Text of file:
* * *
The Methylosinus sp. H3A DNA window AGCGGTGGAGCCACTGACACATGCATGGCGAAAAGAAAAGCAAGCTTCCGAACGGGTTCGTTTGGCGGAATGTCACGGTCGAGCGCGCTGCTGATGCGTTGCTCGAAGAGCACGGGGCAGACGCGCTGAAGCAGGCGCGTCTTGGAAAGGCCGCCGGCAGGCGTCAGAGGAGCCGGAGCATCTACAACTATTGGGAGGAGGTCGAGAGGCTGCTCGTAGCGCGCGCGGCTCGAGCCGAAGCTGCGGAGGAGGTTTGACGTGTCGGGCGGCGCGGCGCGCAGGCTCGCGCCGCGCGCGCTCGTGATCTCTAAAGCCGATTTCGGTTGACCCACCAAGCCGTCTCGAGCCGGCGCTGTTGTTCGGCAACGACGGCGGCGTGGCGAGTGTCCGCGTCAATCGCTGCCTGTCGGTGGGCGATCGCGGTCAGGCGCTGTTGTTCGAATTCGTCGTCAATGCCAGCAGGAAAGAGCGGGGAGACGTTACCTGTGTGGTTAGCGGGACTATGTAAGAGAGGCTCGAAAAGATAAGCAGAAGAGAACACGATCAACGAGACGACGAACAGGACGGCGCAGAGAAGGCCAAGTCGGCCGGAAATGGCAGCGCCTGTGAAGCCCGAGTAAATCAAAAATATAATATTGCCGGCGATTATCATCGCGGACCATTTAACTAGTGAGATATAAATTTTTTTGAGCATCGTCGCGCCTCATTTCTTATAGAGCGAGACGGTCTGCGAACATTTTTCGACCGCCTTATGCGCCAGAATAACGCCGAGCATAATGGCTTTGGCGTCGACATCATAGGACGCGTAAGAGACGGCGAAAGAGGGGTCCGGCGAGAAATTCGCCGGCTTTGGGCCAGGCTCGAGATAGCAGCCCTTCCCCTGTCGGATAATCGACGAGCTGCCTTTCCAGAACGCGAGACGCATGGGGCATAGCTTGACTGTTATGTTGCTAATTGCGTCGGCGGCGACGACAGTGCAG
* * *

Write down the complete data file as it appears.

The Methylosinus sp. H3A DNA window AGCGGTGGAGCCACTGACACATGCATGGCGAAAAGAAAAGCAAGCTTCCGAACGGGTTCGTTTGGCGGAATGTCACGGTCGAGCGCGCTGCTGATGCGTTGCTCGAAGAGCACGGGGCAGACGCGCTGAAGCAGGCGCGTCTTGGAAAGGCCGCCGGCAGGCGTCAGAGGAGCCGGAGCATCTACAACTATTGGGAGGAGGTCGAGAGGCTGCTCGTAGCGCGCGCGGCTCGAGCCGAAGCTGCGGAGGAGGTTTGACGTGTCGGGCGGCGCGGCGCGCAGGCTCGCGCCGCGCGCGCTCGTGATCTCTAAAGCCGATTTCGGTTGACCCACCAAGCCGTCTCGAGCCGGCGCTGTTGTTCGGCAACGACGGCGGCGTGGCGAGTGTCCGCGTCAATCGCTGCCTGTCGGTGGGCGATCGCGGTCAGGCGCTGTTGTTCGAATTCGTCGTCAATGCCAGCAGGAAAGAGCGGGGAGACGTTACCTGTGTGGTTAGCGGGACTATGTAAGAGAGGCTCGAAAAGATAAGCAGAAGAGAACACGATCAACGAGACGACGAACAGGACGGCGCAGAGAAGGCCAAGTCGGCCGGAAATGGCAGCGCCTGTGAAGCCCGAGTAAATCAAAAATATAATATTGCCGGCGATTATCATCGCGGACCATTTAACTAGTGAGATATAAATTTTTTTGAGCATCGTCGCGCCTCATTTCTTATAGAGCGAGACGGTCTGCGAACATTTTTCGACCGCCTTATGCGCCAGAATAACGCCGAGCATAATGGCTTTGGCGTCGACATCATAGGACGCGTAAGAGACGGCGAAAGAGGGGTCCGGCGAGAAATTCGCCGGCTTTGGGCCAGGCTCGAGATAGCAGCCCTTCCCCTGTCGGATAATCGACGAGCTGCCTTTCCAGAACGCGAGACGCATGGGGCATAGCTTGACTGTTATGTTGCTAATTGCGTCGGCGGCGACGACAGTGCAG